But I have a couple of other personal favourites. Romania’s catchy little number (musically less melodic than Azerbaijan, but more catchy than Pete Waterman’s ditty) is one of those tracks that sticks in your head and you remember in the midst of the other short numbers that merge into one as you watch them all.

The Ukranian track is another memorable one, less camp, more quirk but with a mild svensk-schlager slant. Interestingly this song was selected in a re-run of the country’s own contest this year after a new president of the state controlled television network was appointed by the government. Finally, however, Bulgaria have realised that it’s not only about the song – it’s the performance – in Bulgaria’s case a dance track accompanied by babyoil coated dancers (for which you may have to watch tonight!)…

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UPDATE: well I’ve just been reminded you won’t be able to look out for babyoil boys – their dance number failed – like Sweden – to make it through the semis. Shocking, i know!


A rainbow lands in central London

27 November 2009

Yesterday saw a beautiful rainbow arching over, and landing in, central London. I had to post pictures.


A comment on hate crimes

21 October 2009

Last week I posted about about an Daily Mail comment piece by Jan Moir with an undercurrent of homophobia and thoughtless premise. This week the BBC are reporting that homophobic crime in London has risen by nearly a fifth, according to the latest figures on incidents reported to the Metropolitan Police.

The article says that while it’s believed that more people are reporting homophobic crime that’s most probably not the only reason for the increase. The increase is real. And it’s happening. “I don’t know why it’s happening but homophobic crime is definitely increasing,” says Kate, manager of gay pub George and Dragon in Hackney Road – reports the BBC. Just last week Ian Baynham died after a homophobic attack in front of many people in Trafalgar Square, right in the heart of London. Patrick Strudwick, writing on the Guardian’s Comment Is Free pages today also argues that the increase in hate crime is real, and not just a product of greater degree of reporting and measure of Police success.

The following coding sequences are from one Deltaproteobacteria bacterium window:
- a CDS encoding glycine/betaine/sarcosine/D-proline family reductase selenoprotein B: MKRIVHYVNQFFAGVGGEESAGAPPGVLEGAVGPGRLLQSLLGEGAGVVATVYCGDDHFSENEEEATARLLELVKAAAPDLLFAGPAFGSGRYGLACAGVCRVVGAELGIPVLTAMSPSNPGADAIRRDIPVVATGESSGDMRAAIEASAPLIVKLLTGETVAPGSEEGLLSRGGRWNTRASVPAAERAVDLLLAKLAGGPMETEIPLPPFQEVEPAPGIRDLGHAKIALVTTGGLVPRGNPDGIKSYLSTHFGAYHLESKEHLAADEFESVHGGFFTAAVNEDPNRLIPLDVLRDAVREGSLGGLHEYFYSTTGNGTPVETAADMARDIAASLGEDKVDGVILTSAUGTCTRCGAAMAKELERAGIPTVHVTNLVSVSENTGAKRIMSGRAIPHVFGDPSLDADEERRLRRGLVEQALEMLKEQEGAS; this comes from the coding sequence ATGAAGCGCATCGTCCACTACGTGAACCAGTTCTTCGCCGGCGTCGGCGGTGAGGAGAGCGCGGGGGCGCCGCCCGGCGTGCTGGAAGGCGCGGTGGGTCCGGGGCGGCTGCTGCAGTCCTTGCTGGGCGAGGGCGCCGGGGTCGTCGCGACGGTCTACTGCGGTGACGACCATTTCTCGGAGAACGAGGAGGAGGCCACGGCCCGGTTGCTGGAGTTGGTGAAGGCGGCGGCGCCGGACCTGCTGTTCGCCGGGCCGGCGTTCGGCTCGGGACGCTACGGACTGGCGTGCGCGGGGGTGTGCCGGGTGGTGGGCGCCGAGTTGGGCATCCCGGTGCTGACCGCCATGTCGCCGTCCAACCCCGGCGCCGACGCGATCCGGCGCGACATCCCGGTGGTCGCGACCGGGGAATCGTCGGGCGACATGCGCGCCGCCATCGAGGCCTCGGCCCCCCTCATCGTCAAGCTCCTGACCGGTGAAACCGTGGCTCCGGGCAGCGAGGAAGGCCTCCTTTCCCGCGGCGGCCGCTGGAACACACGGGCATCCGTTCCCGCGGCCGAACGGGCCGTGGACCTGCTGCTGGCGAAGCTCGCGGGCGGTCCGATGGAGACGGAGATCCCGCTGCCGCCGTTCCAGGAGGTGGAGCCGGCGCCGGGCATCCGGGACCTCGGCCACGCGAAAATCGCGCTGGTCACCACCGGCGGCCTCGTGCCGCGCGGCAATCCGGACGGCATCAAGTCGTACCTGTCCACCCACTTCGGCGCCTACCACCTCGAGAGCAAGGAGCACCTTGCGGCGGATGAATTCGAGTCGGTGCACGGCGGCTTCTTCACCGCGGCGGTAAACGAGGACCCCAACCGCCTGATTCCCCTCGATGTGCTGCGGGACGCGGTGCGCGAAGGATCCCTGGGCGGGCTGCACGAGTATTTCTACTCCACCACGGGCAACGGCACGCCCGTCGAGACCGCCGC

It’s not that long ago that David Morely was killed on London’s South Bank and just ten years since the Soho pub bombing.

It’s important not to be complacent about hate crimes and homophobia. Jan Moir’s article and dismissal of gay relationships, and the others that still appear, does nothing but continue to undercurrent of homophobia – it does nothing to fight hate crimes and arguably fosters them. Hate Crimes need to be fought against and clearly unacceptable. People who take a laissez-faire attitude to homophobia need to consider what impact this can have on people who feel that hate crimes are justified, are OK.